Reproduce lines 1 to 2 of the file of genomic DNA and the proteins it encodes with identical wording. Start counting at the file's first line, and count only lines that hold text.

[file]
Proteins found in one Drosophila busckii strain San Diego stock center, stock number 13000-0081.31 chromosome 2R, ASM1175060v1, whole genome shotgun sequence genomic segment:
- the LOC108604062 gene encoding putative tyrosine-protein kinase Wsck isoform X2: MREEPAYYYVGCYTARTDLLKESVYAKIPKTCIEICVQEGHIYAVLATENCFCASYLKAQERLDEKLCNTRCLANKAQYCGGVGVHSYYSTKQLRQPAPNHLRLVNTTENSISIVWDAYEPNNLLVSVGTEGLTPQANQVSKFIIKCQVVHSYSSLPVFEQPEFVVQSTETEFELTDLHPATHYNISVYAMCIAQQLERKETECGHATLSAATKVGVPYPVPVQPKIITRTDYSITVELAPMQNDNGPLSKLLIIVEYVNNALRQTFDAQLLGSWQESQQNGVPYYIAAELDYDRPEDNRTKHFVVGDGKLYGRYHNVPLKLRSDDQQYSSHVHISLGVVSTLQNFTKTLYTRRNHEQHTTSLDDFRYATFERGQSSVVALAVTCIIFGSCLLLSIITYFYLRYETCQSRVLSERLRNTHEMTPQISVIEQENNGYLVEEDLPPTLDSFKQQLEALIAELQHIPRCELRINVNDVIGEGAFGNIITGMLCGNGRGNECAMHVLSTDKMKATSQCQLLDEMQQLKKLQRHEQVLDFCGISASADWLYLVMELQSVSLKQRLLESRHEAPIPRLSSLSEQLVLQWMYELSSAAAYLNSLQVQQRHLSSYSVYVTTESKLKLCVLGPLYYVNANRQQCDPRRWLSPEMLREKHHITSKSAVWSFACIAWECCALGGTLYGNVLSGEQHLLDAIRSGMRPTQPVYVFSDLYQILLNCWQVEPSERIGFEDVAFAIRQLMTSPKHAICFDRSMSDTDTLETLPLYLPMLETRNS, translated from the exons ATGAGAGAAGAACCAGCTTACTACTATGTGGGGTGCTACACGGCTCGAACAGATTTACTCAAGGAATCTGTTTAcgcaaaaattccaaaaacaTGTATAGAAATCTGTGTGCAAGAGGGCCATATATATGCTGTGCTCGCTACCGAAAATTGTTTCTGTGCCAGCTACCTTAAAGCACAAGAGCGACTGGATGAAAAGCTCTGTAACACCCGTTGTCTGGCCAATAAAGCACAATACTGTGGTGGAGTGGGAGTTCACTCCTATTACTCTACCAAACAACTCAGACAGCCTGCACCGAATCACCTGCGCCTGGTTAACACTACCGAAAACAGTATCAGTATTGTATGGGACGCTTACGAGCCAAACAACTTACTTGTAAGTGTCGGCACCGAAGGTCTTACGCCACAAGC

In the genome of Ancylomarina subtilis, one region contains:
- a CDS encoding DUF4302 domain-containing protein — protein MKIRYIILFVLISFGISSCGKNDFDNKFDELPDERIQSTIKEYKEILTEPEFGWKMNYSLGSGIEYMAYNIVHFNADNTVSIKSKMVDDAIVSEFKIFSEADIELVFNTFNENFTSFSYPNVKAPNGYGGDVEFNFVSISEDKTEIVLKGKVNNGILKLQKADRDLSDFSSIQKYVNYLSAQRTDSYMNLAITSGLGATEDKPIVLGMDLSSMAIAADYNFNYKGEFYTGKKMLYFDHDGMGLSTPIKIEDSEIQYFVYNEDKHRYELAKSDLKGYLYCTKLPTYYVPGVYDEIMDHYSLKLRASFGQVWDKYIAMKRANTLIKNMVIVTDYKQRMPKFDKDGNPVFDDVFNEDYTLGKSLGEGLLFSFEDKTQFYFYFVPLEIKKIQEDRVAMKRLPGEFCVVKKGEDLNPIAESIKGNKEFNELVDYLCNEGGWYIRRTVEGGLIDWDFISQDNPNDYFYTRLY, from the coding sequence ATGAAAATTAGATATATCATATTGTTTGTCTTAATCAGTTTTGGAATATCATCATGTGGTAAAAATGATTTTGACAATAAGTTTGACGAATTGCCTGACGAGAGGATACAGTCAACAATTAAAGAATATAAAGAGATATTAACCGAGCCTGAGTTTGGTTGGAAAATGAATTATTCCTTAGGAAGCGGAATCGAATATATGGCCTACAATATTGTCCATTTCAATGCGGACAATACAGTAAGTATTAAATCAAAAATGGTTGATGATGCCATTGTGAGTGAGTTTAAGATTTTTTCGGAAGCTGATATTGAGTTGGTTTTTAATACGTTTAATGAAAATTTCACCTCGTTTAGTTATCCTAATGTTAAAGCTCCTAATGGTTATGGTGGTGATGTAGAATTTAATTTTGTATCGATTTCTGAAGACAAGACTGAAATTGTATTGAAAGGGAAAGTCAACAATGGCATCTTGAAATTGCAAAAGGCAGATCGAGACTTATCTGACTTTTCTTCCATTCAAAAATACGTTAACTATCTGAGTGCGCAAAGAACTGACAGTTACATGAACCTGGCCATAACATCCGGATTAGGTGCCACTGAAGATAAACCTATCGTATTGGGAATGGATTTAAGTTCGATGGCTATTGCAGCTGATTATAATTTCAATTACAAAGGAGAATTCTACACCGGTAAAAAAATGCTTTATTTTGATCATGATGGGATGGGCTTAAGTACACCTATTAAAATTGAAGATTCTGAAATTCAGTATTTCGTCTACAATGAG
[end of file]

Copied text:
Proteins found in one Drosophila busckii strain San Diego stock center, stock number 13000-0081.31 chromosome 2R, ASM1175060v1, whole genome shotgun sequence genomic segment:
- the LOC108604062 gene encoding putative tyrosine-protein kinase Wsck isoform X2: MREEPAYYYVGCYTARTDLLKESVYAKIPKTCIEICVQEGHIYAVLATENCFCASYLKAQERLDEKLCNTRCLANKAQYCGGVGVHSYYSTKQLRQPAPNHLRLVNTTENSISIVWDAYEPNNLLVSVGTEGLTPQANQVSKFIIKCQVVHSYSSLPVFEQPEFVVQSTETEFELTDLHPATHYNISVYAMCIAQQLERKETECGHATLSAATKVGVPYPVPVQPKIITRTDYSITVELAPMQNDNGPLSKLLIIVEYVNNALRQTFDAQLLGSWQESQQNGVPYYIAAELDYDRPEDNRTKHFVVGDGKLYGRYHNVPLKLRSDDQQYSSHVHISLGVVSTLQNFTKTLYTRRNHEQHTTSLDDFRYATFERGQSSVVALAVTCIIFGSCLLLSIITYFYLRYETCQSRVLSERLRNTHEMTPQISVIEQENNGYLVEEDLPPTLDSFKQQLEALIAELQHIPRCELRINVNDVIGEGAFGNIITGMLCGNGRGNECAMHVLSTDKMKATSQCQLLDEMQQLKKLQRHEQVLDFCGISASADWLYLVMELQSVSLKQRLLESRHEAPIPRLSSLSEQLVLQWMYELSSAAAYLNSLQVQQRHLSSYSVYVTTESKLKLCVLGPLYYVNANRQQCDPRRWLSPEMLREKHHITSKSAVWSFACIAWECCALGGTLYGNVLSGEQHLLDAIRSGMRPTQPVYVFSDLYQILLNCWQVEPSERIGFEDVAFAIRQLMTSPKHAICFDRSMSDTDTLETLPLYLPMLETRNS, translated from the exons ATGAGAGAAGAACCAGCTTACTACTATGTGGGGTGCTACACGGCTCGAACAGATTTACTCAAGGAATCTGTTTAcgcaaaaattccaaaaacaTGTATAGAAATCTGTGTGCAAGAGGGCCATATATATGCTGTGCTCGCTACCGAAAATTGTTTCTGTGCCAGCTACCTTAAAGCACAAGAGCGACTGGATGAAAAGCTCTGTAACACCCGTTGTCTGGCCAATAAAGCACAATACTGTGGTGGAGTGGGAGTTCACTCCTATTACTCTACCAAACAACTCAGACAGCCTGCACCGAATCACCTGCGCCTGGTTAACACTACCGAAAACAGTATCAGTATTGTATGGGACGCTTACGAGCCAAACAACTTACTTGTAAGTGTCGGCACCGAAGGTCTTACGCCACAAGC